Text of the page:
Scientists question empirical validity of current salt consumption guidelines.
- For decades, the federal government has advised the U.S. population to limit salt intake. The current Dietary Guidelines for Americans (DGA) recommend limiting daily sodium intake to less than 2,300 mg for most individuals and to 1,500 mg to special populations, including children, older adults, and those with particular health risks and concerns (e.g., hypertension, diabetes).
- The empirical basis of the “reduced salt” recommendation has become the subject of significant controversy, with many scientists citing the existence of limited evidence that observing recommended limits on sodium intake improves health outcomes.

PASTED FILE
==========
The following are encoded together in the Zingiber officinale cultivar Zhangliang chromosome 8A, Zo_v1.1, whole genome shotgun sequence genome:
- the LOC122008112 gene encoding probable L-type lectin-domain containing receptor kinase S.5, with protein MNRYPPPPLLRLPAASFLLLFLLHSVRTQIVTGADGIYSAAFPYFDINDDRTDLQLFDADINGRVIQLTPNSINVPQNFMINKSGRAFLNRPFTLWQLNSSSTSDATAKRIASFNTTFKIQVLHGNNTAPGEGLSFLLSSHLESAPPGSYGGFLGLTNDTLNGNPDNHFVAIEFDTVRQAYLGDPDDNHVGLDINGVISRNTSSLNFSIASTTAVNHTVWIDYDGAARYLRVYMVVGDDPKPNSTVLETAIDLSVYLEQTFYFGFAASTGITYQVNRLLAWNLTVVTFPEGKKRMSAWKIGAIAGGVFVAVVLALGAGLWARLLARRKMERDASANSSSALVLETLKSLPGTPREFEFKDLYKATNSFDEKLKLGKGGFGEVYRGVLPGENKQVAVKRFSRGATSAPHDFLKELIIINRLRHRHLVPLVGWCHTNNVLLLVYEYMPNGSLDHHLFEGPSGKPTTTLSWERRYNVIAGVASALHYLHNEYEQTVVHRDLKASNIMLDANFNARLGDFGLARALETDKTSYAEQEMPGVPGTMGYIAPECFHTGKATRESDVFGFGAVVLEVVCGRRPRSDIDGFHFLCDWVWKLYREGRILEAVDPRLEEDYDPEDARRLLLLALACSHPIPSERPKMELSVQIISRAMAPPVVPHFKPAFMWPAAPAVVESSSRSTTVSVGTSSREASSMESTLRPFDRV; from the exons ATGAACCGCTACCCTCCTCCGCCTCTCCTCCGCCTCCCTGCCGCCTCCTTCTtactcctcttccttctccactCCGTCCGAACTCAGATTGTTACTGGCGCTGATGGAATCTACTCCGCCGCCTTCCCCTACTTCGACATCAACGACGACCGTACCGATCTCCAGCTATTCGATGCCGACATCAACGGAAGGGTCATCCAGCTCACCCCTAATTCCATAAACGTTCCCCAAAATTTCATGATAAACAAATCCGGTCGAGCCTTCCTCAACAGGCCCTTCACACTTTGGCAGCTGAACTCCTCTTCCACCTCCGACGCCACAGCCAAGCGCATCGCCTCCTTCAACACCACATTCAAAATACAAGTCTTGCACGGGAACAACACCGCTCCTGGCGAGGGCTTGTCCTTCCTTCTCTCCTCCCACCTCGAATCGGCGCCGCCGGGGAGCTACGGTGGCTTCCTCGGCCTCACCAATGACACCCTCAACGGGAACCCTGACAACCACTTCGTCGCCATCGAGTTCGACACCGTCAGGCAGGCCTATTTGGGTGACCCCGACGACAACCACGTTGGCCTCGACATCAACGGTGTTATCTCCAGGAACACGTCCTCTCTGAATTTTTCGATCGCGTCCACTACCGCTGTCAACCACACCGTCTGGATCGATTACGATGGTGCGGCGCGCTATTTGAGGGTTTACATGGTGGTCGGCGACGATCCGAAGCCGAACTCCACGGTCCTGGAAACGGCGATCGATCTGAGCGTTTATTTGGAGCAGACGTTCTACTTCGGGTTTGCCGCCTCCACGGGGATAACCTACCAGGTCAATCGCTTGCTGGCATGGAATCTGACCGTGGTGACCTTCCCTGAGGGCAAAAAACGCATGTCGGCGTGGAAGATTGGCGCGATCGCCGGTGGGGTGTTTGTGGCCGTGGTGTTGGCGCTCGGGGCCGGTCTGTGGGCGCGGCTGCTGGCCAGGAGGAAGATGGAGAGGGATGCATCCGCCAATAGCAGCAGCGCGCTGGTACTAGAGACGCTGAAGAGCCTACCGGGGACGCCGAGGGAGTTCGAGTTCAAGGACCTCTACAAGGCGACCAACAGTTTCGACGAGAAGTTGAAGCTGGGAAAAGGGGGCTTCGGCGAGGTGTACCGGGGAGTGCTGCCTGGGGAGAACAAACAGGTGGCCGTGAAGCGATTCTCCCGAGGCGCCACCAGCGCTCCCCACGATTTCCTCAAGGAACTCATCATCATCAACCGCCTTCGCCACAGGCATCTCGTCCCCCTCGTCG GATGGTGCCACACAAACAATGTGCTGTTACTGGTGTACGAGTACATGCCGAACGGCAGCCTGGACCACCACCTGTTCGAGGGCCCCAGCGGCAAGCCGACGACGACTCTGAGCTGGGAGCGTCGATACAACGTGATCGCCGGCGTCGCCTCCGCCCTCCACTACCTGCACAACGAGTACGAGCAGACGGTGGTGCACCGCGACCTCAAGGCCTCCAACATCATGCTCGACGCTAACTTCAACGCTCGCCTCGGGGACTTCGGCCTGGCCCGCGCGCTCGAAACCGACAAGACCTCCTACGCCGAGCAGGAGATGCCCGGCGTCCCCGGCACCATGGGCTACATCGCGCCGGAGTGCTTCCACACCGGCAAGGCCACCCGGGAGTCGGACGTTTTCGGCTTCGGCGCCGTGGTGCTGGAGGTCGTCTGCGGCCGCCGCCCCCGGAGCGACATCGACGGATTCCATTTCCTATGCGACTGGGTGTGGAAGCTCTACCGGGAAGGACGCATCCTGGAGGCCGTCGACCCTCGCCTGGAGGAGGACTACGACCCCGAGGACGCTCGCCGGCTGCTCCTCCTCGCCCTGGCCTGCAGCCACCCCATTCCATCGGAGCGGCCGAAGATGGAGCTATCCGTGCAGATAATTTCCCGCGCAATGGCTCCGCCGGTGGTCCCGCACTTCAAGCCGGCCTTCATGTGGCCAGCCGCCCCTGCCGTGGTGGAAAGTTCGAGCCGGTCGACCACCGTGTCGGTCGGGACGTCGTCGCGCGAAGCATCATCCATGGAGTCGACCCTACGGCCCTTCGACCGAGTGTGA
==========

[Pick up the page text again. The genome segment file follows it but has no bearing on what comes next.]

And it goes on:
- For years, FDA has been publicizing the benefits of reduced sodium intake and many food companies have voluntarily committed to reducing salt in their products. Particularly as government agencies work to finalize the 2015 DGA, it remains to be seen whether and how the government will address the existing debate over the value of salt reduction. A change in the position could have a significant impact on the food industry’s current efforts to find palatable and viable replacements for sodium.